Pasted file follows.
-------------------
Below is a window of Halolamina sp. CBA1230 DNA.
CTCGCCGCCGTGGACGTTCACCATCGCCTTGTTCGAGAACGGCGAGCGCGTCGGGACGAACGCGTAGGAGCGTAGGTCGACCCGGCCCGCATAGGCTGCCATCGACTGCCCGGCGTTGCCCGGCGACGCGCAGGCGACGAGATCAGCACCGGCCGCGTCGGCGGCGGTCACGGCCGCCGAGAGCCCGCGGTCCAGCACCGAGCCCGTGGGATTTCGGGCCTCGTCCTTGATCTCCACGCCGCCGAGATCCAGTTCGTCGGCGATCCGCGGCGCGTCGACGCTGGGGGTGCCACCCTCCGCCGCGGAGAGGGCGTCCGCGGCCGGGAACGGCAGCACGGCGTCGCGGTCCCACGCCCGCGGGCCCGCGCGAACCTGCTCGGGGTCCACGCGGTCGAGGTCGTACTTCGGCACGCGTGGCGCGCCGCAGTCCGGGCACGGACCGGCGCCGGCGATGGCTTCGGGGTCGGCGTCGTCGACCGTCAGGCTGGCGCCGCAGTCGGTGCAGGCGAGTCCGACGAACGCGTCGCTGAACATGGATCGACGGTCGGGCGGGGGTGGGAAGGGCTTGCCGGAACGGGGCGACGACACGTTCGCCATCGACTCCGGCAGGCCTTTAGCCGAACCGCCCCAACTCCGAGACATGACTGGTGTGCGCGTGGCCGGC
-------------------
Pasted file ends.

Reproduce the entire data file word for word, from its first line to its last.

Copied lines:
Below is a window of Halolamina sp. CBA1230 DNA.
CTCGCCGCCGTGGACGTTCACCATCGCCTTGTTCGAGAACGGCGAGCGCGTCGGGACGAACGCGTAGGAGCGTAGGTCGACCCGGCCCGCATAGGCTGCCATCGACTGCCCGGCGTTGCCCGGCGACGCGCAGGCGACGAGATCAGCACCGGCCGCGTCGGCGGCGGTCACGGCCGCCGAGAGCCCGCGGTCCAGCACCGAGCCCGTGGGATTTCGGGCCTCGTCCTTGATCTCCACGCCGCCGAGATCCAGTTCGTCGGCGATCCGCGGCGCGTCGACGCTGGGGGTGCCACCCTCCGCCGCGGAGAGGGCGTCCGCGGCCGGGAACGGCAGCACGGCGTCGCGGTCCCACGCCCGCGGGCCCGCGCGAACCTGCTCGGGGTCCACGCGGTCGAGGTCGTACTTCGGCACGCGTGGCGCGCCGCAGTCCGGGCACGGACCGGCGCCGGCGATGGCTTCGGGGTCGGCGTCGTCGACCGTCAGGCTGGCGCCGCAGTCGGTGCAGGCGAGTCCGACGAACGCGTCGCTGAACATGGATCGACGGTCGGGCGGGGGTGGGAAGGGCTTGCCGGAACGGGGCGACGACACGTTCGCCATCGACTCCGGCAGGCCTTTAGCCGAACCGCCCCAACTCCGAGACATGACTGGTGTGCGCGTGGCCGGC